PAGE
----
An American boy and a French girl run away from a Swiss school making for Paris to reunite with their parents. The boy's father and the girl's mother join forces, despite cultural differences, to search for their kids.
This is a movie where three entirely different stories are told though dancing. Words are not used and the style of dancing is different for each part. Kelly is a clown in the 'Circus'; a ... See full summary »
1947: Captain Jeff Eliott returns to Germany to thank the Lehrt family, who hid him during WW-II when his plane was shot down over Munich. However he learns that the parents died when their... See full summary »
Leo Gogarty marries Margaud Morgan after a whirlwind romance just before shipping out to war. When he returns he is surprised to discover not only that his bride is not what she led him to ... See full summary »
Gregory La Cava
Ted, Doug, and Angie are three ex-G.I.s who vow to meet again at a New York bar on October 11, 1955. They all show up on the appointed day, but quickly find that their friendship isn't what it used to be. However, a program coordinator wants to bring the three men together again on a live TV show. Circumstances are further complicated by a group of gangsters who are after Ted. Written by
The voice of the woman on the phone who dumps Kelly early in the film was dubbed by an uncredited Betty Comden. See more »
During the scene in the taxi just after Ted Riley (Gene Kelly) mentions Kid Mariachi to Jackie Leighton (Cyd Charisse), the street scene in the rear window of the taxi goes blank for about six frames. See more »
How strong! - - A one-two-three-four-five-six-seven-eight-nine-ten. Bong! Come on! - - You got me hangin' on the ropes!
Baby, you knock me out. You're the broad I applaud in a Broadway show...
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Keep in mind that the era of the movie musical was pretty much in the dust when IT'S ALWAYS FAIR WEATHER hit the screens in 1955. Yet the story is an odd hybrid for benign musicals, and a rather dark story of three GI's coming home from the war, vowing a loyal, buddy-buddy reunion, then, upon reuniting years later, realizing they have outgrown one another and have virtually nothing in common. There is a reunion dinner at a posh nightclub, and try as they might, hostility and acrimony flare up among the men as they gradually discern they have now little in common. The movie also teams Dan Daily and Michael Kyd with Kelly, a Grade A, winning combination for the few, but excellent numbers, they perform.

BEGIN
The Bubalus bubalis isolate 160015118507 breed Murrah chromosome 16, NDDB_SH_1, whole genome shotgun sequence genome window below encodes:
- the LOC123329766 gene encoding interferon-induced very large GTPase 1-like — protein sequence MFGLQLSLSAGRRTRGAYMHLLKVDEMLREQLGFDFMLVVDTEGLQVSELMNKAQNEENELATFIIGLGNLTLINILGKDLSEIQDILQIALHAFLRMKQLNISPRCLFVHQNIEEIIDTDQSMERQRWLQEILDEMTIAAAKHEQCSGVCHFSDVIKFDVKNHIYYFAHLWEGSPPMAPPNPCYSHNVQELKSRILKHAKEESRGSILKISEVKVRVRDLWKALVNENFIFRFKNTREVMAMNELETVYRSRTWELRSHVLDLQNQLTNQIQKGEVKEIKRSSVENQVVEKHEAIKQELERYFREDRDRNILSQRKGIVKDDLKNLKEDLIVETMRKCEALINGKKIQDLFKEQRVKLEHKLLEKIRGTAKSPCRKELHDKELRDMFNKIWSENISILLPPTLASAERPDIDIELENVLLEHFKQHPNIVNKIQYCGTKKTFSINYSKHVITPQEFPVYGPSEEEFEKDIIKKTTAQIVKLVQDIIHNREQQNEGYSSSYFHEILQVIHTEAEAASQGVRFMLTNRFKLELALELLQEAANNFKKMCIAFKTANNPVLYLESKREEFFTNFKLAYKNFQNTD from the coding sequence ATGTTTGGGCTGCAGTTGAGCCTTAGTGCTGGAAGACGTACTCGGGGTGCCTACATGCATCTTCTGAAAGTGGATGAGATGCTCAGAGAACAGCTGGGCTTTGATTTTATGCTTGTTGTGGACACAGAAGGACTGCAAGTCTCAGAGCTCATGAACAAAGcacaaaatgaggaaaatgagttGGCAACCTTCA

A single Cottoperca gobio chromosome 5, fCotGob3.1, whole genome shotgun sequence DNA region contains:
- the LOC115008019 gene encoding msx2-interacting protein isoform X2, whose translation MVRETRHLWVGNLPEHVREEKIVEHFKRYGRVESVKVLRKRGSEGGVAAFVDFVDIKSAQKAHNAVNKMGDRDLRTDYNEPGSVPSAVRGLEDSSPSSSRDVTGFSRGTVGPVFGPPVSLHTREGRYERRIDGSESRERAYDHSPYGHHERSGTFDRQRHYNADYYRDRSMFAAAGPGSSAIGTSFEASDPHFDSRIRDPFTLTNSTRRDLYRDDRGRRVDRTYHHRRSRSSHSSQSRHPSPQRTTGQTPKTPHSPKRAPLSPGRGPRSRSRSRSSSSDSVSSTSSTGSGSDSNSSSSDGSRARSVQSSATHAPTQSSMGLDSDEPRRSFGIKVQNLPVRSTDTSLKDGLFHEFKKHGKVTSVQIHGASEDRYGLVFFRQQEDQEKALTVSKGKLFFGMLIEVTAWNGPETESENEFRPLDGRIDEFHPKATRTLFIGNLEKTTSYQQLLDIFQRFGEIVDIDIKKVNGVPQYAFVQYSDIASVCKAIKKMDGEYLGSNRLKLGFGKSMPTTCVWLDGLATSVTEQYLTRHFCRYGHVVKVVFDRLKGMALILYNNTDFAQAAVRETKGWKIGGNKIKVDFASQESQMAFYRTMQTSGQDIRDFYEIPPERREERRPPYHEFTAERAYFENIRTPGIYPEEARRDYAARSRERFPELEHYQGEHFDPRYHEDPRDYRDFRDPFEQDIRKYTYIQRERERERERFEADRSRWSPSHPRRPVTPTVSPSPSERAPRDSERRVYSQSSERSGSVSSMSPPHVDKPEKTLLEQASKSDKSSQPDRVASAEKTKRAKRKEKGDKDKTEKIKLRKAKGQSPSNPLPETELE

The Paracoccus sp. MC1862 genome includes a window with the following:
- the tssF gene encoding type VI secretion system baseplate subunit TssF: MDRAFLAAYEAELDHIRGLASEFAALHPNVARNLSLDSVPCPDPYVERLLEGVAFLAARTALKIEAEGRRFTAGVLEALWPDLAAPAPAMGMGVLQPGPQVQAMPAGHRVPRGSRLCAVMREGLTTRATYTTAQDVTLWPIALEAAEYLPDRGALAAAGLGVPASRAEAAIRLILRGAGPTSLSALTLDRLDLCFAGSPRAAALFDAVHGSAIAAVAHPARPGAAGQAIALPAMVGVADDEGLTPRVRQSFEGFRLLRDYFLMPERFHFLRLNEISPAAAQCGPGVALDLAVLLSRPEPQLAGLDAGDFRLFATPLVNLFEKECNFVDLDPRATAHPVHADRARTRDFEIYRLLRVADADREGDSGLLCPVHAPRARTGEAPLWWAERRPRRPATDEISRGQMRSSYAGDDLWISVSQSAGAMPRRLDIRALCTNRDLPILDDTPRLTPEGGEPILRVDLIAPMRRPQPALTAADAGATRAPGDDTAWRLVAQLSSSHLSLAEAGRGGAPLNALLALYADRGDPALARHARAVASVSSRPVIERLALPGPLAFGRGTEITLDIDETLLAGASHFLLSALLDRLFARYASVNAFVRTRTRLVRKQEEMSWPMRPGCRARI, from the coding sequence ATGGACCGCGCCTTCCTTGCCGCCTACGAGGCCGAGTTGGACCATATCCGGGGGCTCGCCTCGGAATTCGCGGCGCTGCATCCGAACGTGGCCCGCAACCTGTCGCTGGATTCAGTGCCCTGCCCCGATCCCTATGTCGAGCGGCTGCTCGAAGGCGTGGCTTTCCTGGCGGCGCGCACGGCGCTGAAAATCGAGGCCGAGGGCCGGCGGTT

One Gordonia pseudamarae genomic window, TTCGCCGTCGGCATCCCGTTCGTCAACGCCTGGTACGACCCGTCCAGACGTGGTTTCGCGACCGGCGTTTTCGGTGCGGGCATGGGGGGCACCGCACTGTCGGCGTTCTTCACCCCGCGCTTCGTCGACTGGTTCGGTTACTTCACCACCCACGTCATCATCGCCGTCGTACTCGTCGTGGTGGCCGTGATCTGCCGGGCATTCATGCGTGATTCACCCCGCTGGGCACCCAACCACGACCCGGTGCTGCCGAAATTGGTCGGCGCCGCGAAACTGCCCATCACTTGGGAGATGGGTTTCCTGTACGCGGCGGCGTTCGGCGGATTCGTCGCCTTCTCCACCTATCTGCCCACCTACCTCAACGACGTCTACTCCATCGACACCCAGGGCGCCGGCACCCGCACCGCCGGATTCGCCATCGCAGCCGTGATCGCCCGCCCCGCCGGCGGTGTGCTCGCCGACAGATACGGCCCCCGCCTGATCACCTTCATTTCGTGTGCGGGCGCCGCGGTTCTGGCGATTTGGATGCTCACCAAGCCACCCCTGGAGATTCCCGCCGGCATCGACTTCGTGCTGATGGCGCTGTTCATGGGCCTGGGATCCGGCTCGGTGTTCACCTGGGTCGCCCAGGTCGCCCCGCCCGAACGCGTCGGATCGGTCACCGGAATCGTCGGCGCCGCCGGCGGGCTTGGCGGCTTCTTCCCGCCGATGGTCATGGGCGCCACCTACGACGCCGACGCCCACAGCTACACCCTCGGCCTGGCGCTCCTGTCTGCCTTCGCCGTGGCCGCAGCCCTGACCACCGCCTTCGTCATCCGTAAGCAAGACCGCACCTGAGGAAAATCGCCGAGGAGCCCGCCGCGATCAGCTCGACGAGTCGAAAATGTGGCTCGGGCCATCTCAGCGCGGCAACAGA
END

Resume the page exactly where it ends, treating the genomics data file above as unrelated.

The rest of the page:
However, this movie should be seen for one and one reason only: Gene Kelly's dance on roller skates to one of the most beautiful tunes ever written by Comden and Green. As the story goes, Kelly had been searching for just the right opportunity to dance on skates in a film for years. Betty Comden has said she lived close to Kelly in Beverly Hills and that he had purchased skates years before at a hardware store near-by and that she'd watched Kelly take his daughter skating many times. It's not a stretch that Kelly spent a lot of hours imagining just where and when he'd do a roller skates number as he flew around Beverly Hills on wheels.
Another delight is the very robust and creative "trash can lids" number featuring Kelly, Dan Daily, and Michael Kyd. With a trash can lid stuck to one foot, the trio bounce up and down a street to a snappy melody while still in uniform. For those who thought lanky Dan Daily was "just another hoofer," this number proves he could hold his own with the best of them.
I have heard Comden and Green also relate the story that after the movie opened someone told them they had seen the film in a drive-in. "I knew that the end had come," (for the movie musical) commented Adolf Green.
IT'S ALWAYS FAIR WEATHER is very much worth seeing for being one of the last studio movie musicals of its kind. Moreover, the novelty of watching Kelly teamed with Dan Daily and Michael Kyd--the only time those three dancers appeared together--is supremely enoyable. IT'S ALWAYS FAIR WEATHER remains underrated to this day and serves as one of the final signposts for the demise of the great screen musical.
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